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A picture of one of the Jewish football teams in Cork, 1952.
A picture of one of the Jewish football teams in Cork, 1952.
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Cork’s Jewish story to be told in exhibition

Cork's Jewish legacy is to be celebrated in a permanent exhibition at the city's public museum.

The Jewish community in Cork arrived the 1880s but the local synagogue at South Terrace had to close last year due to a lack of members.

The exhibition entitled, ‘The tsar, the Rosehills and the music shop’ follows the story of the Russian Jews from their arrival to ‘Jewtown’ in the city, to their thriving community in the 1930s and 40s, to the eventual decline of the community.

“After the deconsecration of the Cork Synagogue in 2016, many artifacts have been donated to the Cork Museum,” said the Cork Hebrew Congregation.

“The story of Cork Jewry will be displayed at the museum based in Fitzgerald’s Park, in a wonderful opportunity to keep the story of the original Eastern European community alive for generations to come.” 

Aileen O'Connor, of Heritageworks, who are helping to organise the exhibition said it would pay tribute to the late Fred Rosehill who had been a strong custodian of the Jewish faith in Cork.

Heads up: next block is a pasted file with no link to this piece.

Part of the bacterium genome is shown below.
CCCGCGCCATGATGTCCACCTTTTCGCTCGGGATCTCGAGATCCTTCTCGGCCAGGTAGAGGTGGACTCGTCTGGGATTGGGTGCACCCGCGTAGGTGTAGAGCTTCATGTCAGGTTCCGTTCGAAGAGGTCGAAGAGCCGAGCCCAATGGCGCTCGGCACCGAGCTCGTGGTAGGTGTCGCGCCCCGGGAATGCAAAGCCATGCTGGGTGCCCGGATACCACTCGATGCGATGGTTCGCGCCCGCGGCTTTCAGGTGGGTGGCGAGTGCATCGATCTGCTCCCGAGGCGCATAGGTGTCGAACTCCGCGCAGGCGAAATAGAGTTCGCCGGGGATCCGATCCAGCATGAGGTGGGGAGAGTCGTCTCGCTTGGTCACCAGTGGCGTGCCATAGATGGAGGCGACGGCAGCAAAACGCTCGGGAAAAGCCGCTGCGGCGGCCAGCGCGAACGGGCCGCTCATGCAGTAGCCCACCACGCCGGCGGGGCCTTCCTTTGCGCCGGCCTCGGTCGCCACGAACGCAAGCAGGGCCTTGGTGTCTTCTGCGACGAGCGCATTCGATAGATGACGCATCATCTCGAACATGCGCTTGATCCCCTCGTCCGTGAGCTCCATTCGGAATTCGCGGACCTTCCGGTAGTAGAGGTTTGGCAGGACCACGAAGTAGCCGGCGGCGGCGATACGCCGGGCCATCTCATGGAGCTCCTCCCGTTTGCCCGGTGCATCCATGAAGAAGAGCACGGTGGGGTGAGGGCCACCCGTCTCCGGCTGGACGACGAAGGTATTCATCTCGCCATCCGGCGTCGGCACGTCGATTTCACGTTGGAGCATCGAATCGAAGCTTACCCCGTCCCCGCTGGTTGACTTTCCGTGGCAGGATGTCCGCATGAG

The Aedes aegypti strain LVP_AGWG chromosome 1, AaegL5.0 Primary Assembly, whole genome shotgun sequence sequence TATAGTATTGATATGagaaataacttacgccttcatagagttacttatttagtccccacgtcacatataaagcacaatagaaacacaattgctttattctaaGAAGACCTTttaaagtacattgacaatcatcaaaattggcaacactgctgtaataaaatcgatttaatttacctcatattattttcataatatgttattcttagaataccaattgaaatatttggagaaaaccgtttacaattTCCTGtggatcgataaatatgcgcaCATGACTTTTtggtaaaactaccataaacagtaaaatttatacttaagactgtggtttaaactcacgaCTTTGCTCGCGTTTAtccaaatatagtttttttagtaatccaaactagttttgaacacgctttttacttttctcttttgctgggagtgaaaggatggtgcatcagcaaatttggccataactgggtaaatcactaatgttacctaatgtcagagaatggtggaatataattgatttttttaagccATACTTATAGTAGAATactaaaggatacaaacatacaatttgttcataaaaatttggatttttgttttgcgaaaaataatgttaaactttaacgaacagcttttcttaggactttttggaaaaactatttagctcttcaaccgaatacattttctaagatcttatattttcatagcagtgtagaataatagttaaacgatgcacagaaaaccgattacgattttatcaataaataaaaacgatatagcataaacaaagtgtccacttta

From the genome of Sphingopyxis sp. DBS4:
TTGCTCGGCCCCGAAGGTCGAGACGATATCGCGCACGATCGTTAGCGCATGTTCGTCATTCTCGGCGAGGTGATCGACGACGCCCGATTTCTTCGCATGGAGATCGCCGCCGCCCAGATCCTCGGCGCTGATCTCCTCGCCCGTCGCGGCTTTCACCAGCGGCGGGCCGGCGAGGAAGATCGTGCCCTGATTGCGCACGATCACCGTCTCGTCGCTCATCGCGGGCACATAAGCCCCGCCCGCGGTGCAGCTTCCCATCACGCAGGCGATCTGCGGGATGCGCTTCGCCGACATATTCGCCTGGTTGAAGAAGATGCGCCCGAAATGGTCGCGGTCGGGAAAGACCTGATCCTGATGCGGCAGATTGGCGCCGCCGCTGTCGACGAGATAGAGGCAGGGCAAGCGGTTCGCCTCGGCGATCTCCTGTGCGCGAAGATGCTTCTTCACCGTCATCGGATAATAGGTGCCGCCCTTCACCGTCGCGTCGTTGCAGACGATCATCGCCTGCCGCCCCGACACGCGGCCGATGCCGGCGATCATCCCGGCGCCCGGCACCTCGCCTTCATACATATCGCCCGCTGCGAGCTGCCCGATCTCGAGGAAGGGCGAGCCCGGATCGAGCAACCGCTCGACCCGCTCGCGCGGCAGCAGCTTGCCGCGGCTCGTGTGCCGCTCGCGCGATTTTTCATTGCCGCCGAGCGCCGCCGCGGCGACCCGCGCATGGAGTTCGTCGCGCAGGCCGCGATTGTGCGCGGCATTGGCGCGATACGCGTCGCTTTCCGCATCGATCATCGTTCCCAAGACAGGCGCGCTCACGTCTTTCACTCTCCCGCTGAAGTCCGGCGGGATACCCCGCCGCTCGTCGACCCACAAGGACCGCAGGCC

“[He] stayed in his Cork family business when most of his peers emigrated, took on the extraordinary task of keeping the synagogue and community alive, even flying in young Rabbinic students to make up the quorum needed to conduct Jewish faith services,” she said.

“From the 1880s over two million Jews, fleeing pogroms and persecution, left Tsar Alexander II’s Russia, making their way towards the United States. A tiny number disembarked at Cobh, some say their broken English led them to think the cry of ‘Cork! Cork!’ was a call for ‘New York’.

“Most of the new arrivals started off in ‘Jewtown’ near Hibernian buildings in Albert Road with many becoming door-to-door peddlers.

“By 1939 there were almost 400 Jewish families in Cork, with an active synagogue, sports and drama teams and two football team but as they flourished, their children became educated professionals and moved abroad for greater opportunities and the chance to join larger Jewish communities,”  she added.

This permanent exhibition opens on May 26.